Original URL: http://www.theregister.co.uk/2007/03/15/work_permits/
Work permit fears doused
Work Permits UK (WPUK) has quelled industry fears that British IT workers are being undercut by immigrants employed on work permits on lower salaries.
The ITCE Sector Advisory Panel, which guides WPUK in its administration of the work permits system, has long disagreed with the way the agency calculates the going market rate to be used by WPUK officers to vet work permit applicants.
IT union Amicus, and the Association of Technology Staffing Companies (ATSCo) complained last month that the system was unreliable and said firms were blagging work permits for cheap IT workers from overseas instead of employing local staff.
But at Tuesday's meeting of the advisory panel, members settled the matter.
ATSCo director Marilyn Davidson said: "What we agreed yesterday was the rates are right, so there shouldn't be a problem. If we agree the rates we use, then people should not be placed below the market rate," she said.
WPUK has based its market rates on recruitment advertisements placed in Computer Weekly.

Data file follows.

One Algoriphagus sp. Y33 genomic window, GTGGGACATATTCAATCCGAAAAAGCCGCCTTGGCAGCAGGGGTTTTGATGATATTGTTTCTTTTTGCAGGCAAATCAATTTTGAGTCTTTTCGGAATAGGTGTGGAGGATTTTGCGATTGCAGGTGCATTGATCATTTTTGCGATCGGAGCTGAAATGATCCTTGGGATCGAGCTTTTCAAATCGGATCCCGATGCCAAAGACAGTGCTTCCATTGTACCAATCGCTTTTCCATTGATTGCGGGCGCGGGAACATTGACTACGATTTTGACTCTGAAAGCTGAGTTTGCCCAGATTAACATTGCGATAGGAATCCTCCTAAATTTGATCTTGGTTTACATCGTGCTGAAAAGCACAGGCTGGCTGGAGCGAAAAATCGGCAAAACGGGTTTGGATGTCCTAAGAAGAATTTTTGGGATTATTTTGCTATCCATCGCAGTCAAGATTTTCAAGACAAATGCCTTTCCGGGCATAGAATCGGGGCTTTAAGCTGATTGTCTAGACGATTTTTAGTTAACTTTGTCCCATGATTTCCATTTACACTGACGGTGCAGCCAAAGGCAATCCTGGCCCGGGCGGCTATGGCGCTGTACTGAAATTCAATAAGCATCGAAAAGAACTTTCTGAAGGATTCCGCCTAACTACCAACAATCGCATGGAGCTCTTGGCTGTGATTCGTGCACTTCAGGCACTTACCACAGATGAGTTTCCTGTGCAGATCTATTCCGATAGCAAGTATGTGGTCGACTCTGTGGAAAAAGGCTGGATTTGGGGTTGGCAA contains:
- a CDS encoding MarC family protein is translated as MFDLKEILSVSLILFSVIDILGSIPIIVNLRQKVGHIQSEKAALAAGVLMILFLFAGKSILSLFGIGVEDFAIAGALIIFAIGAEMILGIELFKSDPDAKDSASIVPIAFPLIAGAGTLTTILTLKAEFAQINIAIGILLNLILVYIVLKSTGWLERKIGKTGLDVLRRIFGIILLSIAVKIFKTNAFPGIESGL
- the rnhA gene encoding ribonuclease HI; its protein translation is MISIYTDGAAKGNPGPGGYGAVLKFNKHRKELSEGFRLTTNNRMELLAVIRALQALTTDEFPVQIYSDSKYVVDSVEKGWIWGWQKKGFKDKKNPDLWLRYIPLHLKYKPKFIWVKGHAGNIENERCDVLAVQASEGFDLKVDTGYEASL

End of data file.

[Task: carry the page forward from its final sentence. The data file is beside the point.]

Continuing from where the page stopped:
Even before Amicus started complaining that one in six work permits were awarded below the going rate, the panel was questioning the quality of the data and the competence of WPUK. But both the data and WPUK were vindicated at Tuesday's meeting, according to those panel members that have spoken with The Register.
The panel was not able to find any better data source than Computer Weekly, and has accepted that WPUK cannot be blamed if the system is not 99.99 per cent accurate.
Speaking before the meeting, Matthew Dixon, who sits on the panel on behalf of the British Computer Society, said WPUK had been feeling the strain because it was under-resourced: "Those guys are generally trying to do the right thing."
However, he said: "The quality of the data is deeply challenging, so our ability to say what the going rate is, is quite tough."
Even if WPUK officers could be certain of the market rate, they had to assess work permit applications against a list of 60 IT occupations, while having knowledge of over 100 software platforms. The Register understands that the same officers assess applications across all five sectors that have advisory panels. In order to make just decisions, they need to intimately understand the different roles in the sector, but WPUK has been asking for better guidance from the panel since 2005. It asked again this week.
"The sector panel is there to help Work Permits UK make the right decisions, because Work Permits UK aren't experts," said one source.
"Work Permits get a lot of flack," said Davidson, "It's not until you sit on the panel that you realise the difficulty they face - they do the best job with the resources they've got."
The Home Office has still to report detailed figures on the approvals made by WPUK. ®